Finding your land legs

On Semester at Sea (SAS), there is an ongoing joke that it takes some time to get your land legs after the adventure has come to an end. As much as it is an adjustment to leave for a semester abroad, it is also a huge adjustment coming back after spending six months out of the U.S. Although initially you may just be excited to have a Sarah’s burrito and cell phone service, one of the most important parts of going abroad is not forgetting the lessons and experiences you had while you were gone. It is sometimes easy to fall back into the comfortable life you lived before spending a significant amount of time away. Maybe you realized that you wanted to learn a second language after going abroad, or maybe you decided you wanted to do more community service work; do not forget about the promises you made to yourself about how you would spend your time when you returned home.

Junior Brooke Metzler recently returned from her fall Semester at Sea and shares how she is struggling to adjust back to reality.

“The post SAS depression is real,” Brooke said. “It’s hard to go from spending your days traveling the world to spending them studying in Copley.”

In addition to making sure that you remember the importance and significance of how you may have changed, or wanted to change when you returned to the U.S., there are also tough realities to come to terms with now that your “semester of a lifetime” has come to an end. There are obvious hardships: not being 21, adjusting back to the University of San Diego workload, missing friends that you met during your time abroad. Basically, a lot of students go through a period of feeling upset when they return home. I think this largely stems from the comfortable nature of living in the U.S.A. While abroad, you are constantly challenging yourself to try new things, adapt to new surroundings, and figure out the complicated or frustrating situations – whether it’s train schedules, cranky friends, or communicating with people via Google Translate, if you are blessed enough to have Wi-Fi. Time spent traveling outside of the U.S. can be challenging, but more importantly, rewarding. After figuring something out, or finally arriving in a new destination you feel accomplished and inspired. I think a hard part of adjusting back to life at home is that you have to go out of your way to challenge yourself and grow, while time abroad forces you challenge yourself and grow.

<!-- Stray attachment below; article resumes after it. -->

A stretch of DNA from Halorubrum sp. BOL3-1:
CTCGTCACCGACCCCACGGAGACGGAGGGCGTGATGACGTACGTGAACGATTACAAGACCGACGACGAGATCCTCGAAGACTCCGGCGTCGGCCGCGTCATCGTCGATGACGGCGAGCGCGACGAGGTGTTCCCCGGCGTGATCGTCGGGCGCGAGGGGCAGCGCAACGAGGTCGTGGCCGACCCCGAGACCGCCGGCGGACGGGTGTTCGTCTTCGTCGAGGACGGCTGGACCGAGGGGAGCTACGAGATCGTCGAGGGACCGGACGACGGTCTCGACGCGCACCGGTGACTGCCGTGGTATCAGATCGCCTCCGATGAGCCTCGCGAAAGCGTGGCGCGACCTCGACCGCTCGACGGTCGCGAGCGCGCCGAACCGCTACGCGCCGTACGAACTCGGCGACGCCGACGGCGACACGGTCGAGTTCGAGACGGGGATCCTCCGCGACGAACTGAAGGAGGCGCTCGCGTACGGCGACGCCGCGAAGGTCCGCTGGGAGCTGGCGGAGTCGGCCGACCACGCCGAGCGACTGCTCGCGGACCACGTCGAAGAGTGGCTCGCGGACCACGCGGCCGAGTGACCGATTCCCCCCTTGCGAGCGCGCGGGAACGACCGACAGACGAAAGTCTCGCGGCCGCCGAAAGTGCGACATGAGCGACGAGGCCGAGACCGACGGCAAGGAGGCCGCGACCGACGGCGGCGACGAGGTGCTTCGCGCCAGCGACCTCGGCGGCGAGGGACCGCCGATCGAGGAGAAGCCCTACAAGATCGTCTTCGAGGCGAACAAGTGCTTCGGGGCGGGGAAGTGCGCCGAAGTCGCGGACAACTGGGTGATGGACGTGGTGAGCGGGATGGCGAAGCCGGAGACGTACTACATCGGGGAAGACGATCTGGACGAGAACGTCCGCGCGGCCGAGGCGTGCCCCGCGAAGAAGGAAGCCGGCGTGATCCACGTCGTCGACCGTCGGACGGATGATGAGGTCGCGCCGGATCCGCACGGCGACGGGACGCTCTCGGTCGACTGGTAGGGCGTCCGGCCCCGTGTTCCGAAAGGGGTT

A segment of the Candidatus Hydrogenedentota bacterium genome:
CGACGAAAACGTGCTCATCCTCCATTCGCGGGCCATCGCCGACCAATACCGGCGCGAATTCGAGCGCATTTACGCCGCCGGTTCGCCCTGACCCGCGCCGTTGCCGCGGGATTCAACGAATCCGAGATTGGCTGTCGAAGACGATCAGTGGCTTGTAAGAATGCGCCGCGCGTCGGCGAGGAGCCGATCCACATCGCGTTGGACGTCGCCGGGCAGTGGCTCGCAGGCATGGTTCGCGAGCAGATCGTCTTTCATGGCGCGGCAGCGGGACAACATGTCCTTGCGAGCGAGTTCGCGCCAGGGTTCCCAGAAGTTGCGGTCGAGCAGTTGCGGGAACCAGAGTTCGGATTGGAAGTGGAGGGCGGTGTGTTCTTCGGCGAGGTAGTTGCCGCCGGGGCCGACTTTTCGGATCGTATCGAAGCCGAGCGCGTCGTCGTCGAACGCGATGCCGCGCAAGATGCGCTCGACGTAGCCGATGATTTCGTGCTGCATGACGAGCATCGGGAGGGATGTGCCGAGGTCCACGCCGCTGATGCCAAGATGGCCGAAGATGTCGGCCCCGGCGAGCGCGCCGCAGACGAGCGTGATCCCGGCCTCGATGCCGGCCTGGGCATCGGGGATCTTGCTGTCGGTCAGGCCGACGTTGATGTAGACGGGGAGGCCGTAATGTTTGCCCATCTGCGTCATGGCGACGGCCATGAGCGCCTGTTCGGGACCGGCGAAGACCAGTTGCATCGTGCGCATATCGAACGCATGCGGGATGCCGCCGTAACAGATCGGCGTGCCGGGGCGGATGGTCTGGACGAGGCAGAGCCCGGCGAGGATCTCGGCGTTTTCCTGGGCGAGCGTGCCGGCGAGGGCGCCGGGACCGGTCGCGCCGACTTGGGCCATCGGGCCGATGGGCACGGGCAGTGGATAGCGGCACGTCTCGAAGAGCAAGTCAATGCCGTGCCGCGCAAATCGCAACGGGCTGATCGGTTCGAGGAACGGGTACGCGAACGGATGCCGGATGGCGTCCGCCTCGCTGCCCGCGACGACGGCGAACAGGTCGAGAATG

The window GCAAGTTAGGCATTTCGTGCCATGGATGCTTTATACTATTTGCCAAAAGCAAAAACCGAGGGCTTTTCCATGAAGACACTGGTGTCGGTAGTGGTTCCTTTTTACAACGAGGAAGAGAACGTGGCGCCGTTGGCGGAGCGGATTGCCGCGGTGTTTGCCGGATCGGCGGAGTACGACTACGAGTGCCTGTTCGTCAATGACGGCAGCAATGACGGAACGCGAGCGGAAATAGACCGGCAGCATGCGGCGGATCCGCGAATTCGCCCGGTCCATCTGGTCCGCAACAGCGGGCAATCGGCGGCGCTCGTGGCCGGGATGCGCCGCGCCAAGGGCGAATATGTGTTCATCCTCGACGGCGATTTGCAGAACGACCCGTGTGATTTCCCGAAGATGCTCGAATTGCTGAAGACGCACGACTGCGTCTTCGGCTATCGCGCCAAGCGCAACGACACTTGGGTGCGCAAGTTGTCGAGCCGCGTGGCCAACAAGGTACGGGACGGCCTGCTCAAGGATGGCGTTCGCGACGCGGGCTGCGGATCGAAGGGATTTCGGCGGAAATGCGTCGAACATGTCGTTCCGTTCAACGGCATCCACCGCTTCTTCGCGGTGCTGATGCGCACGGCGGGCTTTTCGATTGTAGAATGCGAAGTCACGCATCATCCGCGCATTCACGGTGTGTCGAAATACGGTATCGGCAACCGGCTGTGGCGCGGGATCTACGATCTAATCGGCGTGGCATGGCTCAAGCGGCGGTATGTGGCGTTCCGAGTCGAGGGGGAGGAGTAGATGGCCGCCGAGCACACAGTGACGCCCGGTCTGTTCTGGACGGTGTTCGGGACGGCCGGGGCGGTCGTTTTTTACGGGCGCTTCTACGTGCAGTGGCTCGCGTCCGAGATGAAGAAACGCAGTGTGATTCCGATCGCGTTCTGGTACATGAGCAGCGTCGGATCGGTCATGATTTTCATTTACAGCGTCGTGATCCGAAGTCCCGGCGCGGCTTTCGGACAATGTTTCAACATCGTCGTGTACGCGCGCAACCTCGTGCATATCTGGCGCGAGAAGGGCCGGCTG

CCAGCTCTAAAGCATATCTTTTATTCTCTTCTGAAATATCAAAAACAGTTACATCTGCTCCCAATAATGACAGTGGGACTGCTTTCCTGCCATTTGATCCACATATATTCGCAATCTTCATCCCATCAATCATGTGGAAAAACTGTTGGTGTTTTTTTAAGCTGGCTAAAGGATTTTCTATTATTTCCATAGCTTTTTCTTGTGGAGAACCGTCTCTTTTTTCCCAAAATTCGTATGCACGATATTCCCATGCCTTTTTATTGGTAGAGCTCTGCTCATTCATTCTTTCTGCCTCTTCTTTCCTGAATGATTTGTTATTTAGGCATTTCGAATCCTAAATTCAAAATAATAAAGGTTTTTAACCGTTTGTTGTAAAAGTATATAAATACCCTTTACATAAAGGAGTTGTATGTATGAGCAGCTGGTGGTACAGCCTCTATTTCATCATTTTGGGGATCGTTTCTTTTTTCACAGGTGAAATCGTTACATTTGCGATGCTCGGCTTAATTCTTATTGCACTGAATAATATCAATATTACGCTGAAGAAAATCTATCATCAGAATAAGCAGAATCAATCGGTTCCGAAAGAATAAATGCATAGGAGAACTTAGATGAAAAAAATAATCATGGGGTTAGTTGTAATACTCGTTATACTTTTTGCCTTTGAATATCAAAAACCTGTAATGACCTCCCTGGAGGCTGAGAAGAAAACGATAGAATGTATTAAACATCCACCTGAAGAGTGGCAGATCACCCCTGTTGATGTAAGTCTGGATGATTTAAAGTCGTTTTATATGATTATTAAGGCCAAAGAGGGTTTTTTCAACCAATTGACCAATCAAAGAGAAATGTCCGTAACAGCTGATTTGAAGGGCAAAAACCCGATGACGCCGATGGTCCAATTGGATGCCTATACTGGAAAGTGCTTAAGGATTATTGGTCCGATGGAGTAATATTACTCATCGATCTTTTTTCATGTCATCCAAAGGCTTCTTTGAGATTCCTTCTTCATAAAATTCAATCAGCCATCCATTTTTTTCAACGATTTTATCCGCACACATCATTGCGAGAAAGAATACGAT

Lastly, as cheesy as it may sound to those who haven’t yet had an abroad experience, you, as a person, will definitely change in some way. Time abroad shows you what and who are important to you. Coming back, many of your friends may not understand the new you, making it difficult to find your place again at USD.

Junior Kierstyn Suda comments on some of the struggles of coming back to USD from her time in Vienna.

“One of my biggest challenges after coming back from abroad was finding my place at USD,” Suda said. “My time in Vienna definitely changed me, and I am still trying to figure out how to balance who I was before abroad with who I am now.”

Maybe you are now interested in being a part of a different social circle, changing your major, or have decided to prioritize your time differently. Overall, the most important thing to remember while experiencing these growing pains is that change is good it’s healthy and the pull you feel to try something new could very well be leading you to your next great adventure.